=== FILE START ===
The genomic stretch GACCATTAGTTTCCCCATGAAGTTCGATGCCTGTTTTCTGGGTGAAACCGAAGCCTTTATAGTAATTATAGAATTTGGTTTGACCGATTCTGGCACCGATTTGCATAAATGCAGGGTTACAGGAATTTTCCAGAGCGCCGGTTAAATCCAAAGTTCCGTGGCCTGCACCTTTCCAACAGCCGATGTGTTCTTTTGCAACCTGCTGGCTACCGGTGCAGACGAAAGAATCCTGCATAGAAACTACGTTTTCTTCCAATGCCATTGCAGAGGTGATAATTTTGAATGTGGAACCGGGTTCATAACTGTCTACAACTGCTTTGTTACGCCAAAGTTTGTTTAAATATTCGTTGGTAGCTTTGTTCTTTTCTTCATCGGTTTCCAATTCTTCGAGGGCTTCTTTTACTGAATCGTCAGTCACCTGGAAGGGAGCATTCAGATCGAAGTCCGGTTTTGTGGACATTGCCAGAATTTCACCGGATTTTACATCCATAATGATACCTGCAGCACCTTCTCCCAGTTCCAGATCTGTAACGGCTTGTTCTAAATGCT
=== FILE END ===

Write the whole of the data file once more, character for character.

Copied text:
The genomic stretch GACCATTAGTTTCCCCATGAAGTTCGATGCCTGTTTTCTGGGTGAAACCGAAGCCTTTATAGTAATTATAGAATTTGGTTTGACCGATTCTGGCACCGATTTGCATAAATGCAGGGTTACAGGAATTTTCCAGAGCGCCGGTTAAATCCAAAGTTCCGTGGCCTGCACCTTTCCAACAGCCGATGTGTTCTTTTGCAACCTGCTGGCTACCGGTGCAGACGAAAGAATCCTGCATAGAAACTACGTTTTCTTCCAATGCCATTGCAGAGGTGATAATTTTGAATGTGGAACCGGGTTCATAACTGTCTACAACTGCTTTGTTACGCCAAAGTTTGTTTAAATATTCGTTGGTAGCTTTGTTCTTTTCTTCATCGGTTTCCAATTCTTCGAGGGCTTCTTTTACTGAATCGTCAGTCACCTGGAAGGGAGCATTCAGATCGAAGTCCGGTTTTGTGGACATTGCCAGAATTTCACCGGATTTTACATCCATAATGATACCTGCAGCACCTTCTCCCAGTTCCAGATCTGTAACGGCTTGTTCTAAATGCT